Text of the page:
Inspired by the Bridgegate scandal, New Jersey legislators have introduced an amendment to New Jersey’s whistleblower statute which would extend whistleblower protections to employees who disclose “any waste of public funds or incidents of governmental abuse or mismanagement.” The bill’s sponsor, Sen. Loretta Weinberg, noted that the atmosphere of intimidation at the Port Authority kept many potential whistleblowers from exposing the four day lane tie-up at the George Washington Bridge last year. Said Sen. Weinberg: “We need to encourage public employees who suspect or witness government abuse or waste to come forward. Extending whistleblower protections will provide state and local workers with the rights they need to safely report government corruption and wrongdoing without fear of retaliation.”

The bill would extend current statutory whistleblower protections to employees who disclose waste of public funds or incidents of governmental abuse or mismanagement. Under the present law, such incidents may not rise to the level of illegality needed to trigger whistleblower protection.

Kudos to our legislature for attempting to extend the rights of whistleblowers in our state. Whistleblowers take huge risks with their careers when they come forward with legitimate complaints about corporate wrongdoing. The state government should be held to the same standards as private industry.

Whistleblower Jack “Jay” Palmer has sued his former employer, Infosys, in the United States District Court for the District of New Jersey. The complaint alleges that Infosys, an Indian company which operates in the United States, retaliated against Mr. Palmer because he blew the whistle on the company’s alleged widespread abuse of the B-1 visa system.

B-1 visas are issued to foreign nationals who wish to enter the U.S. temporarily for business purposes, such as consulting with business associates, attending conventions, negotiating contracts, or receiving training. Mr. Palmer alleged that Infosys abused this system by having B-1 visa holders perform actual work while they were here, including programming and coding. The complaint alleges that Infosys paid $34 million to the U.S. Government “as part of the largest visa fraud case in American history.” Mr. Palmer alleges that, after he blew the whistle on the visa fraud scheme, Infosys blacklisted him, put him on leave, denied him work, denied him promotions and bonuses, demanded his resignation and denied him re-hire.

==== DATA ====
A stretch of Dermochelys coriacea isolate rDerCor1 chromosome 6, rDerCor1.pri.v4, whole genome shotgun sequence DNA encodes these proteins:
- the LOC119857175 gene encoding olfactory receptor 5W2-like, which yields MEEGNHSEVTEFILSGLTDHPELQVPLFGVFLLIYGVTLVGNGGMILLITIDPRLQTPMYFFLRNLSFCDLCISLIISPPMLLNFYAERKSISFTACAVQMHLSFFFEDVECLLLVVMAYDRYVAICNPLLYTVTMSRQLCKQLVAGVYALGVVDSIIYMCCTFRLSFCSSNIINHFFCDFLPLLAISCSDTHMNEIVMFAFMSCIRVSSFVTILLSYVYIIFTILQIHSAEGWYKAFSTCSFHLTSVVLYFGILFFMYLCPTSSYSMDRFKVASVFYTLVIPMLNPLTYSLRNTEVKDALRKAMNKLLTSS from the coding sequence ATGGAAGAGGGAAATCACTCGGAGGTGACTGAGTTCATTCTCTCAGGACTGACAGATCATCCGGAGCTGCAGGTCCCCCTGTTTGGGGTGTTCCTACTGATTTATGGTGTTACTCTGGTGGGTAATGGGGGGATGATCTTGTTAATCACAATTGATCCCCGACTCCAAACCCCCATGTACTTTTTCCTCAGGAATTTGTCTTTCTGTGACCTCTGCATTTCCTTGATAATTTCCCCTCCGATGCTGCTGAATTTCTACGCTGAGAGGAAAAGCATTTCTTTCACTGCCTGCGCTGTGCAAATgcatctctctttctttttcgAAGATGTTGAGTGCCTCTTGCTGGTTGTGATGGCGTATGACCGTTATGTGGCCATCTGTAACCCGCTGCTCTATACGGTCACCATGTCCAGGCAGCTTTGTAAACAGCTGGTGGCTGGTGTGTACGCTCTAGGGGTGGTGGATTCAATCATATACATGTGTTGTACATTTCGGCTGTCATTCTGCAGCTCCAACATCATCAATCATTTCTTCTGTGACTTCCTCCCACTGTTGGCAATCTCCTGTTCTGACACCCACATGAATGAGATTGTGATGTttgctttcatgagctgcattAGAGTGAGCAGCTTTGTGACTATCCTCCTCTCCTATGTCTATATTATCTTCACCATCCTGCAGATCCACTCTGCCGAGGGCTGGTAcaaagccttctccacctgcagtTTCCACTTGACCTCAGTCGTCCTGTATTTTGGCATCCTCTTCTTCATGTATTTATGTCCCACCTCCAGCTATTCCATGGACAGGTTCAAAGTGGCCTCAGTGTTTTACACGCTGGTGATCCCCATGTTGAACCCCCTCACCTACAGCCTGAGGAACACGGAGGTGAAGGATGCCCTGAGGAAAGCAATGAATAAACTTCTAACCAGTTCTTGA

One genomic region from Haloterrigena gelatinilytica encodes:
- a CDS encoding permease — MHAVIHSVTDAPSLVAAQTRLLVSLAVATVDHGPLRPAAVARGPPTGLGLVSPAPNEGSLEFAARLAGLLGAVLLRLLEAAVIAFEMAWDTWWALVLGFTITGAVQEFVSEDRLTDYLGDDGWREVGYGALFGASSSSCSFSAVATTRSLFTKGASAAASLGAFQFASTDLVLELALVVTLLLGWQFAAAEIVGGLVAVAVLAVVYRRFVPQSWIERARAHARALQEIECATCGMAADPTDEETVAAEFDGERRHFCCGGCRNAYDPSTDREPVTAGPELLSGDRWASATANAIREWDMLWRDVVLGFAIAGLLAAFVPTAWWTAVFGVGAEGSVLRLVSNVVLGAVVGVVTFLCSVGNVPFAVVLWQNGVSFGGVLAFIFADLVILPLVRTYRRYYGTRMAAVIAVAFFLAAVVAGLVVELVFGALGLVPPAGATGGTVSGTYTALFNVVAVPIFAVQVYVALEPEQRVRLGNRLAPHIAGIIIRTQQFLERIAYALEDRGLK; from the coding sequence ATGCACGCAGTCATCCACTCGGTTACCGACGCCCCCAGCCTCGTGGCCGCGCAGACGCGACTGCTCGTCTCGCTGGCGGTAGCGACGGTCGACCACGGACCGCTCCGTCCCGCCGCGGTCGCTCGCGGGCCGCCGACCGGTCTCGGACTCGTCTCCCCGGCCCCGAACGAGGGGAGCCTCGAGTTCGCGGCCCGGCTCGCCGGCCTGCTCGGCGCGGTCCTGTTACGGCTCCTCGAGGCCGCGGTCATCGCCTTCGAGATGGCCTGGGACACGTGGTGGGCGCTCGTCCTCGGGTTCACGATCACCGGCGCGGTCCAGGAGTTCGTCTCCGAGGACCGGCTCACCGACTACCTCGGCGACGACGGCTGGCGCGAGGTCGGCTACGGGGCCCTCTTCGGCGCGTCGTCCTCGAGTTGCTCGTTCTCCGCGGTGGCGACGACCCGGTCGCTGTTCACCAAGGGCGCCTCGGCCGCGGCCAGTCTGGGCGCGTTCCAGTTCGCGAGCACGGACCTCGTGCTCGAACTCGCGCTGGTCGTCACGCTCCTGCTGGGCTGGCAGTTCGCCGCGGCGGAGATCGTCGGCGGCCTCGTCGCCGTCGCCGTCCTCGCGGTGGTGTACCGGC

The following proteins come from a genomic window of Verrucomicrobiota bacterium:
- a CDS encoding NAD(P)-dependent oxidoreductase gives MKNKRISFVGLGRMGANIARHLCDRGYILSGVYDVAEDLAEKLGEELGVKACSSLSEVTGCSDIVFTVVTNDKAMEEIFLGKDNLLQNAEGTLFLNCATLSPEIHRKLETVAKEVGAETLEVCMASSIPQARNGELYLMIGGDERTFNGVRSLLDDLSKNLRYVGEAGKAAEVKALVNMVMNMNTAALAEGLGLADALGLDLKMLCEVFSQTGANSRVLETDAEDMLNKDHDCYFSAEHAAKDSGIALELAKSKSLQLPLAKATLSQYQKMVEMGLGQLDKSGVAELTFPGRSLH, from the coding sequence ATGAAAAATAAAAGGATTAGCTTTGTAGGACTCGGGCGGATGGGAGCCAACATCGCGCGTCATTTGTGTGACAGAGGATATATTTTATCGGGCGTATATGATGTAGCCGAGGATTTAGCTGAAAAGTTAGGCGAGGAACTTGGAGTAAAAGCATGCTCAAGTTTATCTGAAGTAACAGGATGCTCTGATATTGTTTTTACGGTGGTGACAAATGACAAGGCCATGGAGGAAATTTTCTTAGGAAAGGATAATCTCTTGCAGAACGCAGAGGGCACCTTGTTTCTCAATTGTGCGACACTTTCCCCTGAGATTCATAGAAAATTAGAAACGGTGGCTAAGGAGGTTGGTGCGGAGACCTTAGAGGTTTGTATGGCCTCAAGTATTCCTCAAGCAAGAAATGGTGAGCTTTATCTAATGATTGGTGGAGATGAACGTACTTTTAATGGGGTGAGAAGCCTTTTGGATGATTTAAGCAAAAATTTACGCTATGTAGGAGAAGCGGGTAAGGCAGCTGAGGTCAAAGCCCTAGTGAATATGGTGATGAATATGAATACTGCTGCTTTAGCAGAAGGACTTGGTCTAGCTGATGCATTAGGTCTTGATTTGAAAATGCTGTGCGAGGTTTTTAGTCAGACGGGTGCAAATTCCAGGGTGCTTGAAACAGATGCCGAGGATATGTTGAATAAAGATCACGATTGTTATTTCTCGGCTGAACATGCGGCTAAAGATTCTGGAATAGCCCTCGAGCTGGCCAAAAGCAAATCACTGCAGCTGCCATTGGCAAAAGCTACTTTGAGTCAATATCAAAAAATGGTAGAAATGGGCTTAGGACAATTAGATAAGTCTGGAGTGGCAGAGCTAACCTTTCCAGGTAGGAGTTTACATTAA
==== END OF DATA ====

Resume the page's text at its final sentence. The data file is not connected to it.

A similar case brought by Mr. Palmer in Alabama several years ago, under a different legal theory, was dismissed because the court found that Alabama does not have a whistleblower law which applied to Mr. Palmer’s situation. The present lawsuit is being brought pursuant to the Sarbanes-Oxley act and the False Claims Act.

In a recent unpublished Appellate Division case, Kimera v. Wanaque Convalescent Center, A-5119-T4 (N.J. App. Div. Sep. 19, 2014), the court upheld a grant of summary judgment in favor of the employer in a whistleblower retaliation case. The plaintiffs, who worked as nurses in a health care facility, claimed that they were fired in retaliation for complaining about events which led to the demise of a patient.

The facts of the case, as recounted by the court, indicated that the nurses raised some concerns regarding the circumstances surrounding the unfortunate event to their supervisors. They were fired several months later. During the litigation, the employer introduced evidence that the nurses were fired for disciplinary reasons, and not for their whistleblowing.

The court upheld the dismissal of the case, reasoning that the nurses had not established that they were whistleblowers within the meaning of the law. The law, as interpreted by recent case law, requires a plaintiff to identify which law, rule, regulation, public policy, or code of ethics was violated by the health care employer. These plaintiffs did not meet this burden. Moreover, the plaintiffs could not overcome the employer’s evidence of their poor job performance, which is a legitimate reason for termination.

Both houses of the New Jersey State Legislature have passed a bill making it unlawful for New Jersey employers to discriminate against the unemployed. The bill prohibits employers from making decisions regarding hiring or terms and conditions of employment based on whether an applicant is unemployed. Employers are still permitted to inquire into an applicant’s prior employment, including the reasons for separation from a former employer. However, employers cannot, in a blanket way, decide to hire only candidates who are currently employed.

In terms of penalties, the bill provides for fines assessed by the New Jersey Department of Labor and Workforce Development. Employers who violate the law may be fined up to $1,000 for the first offense, $5,000 for the second offense, and $10,000 for each subsequent offense.

There is no private cause of action in this law, meaning that private citizens cannot bring lawsuits if they believe the law has been violated. Rather, they would file a complaint with the NJ Department of Labor and Workforce Development. A full text of the bill is available online.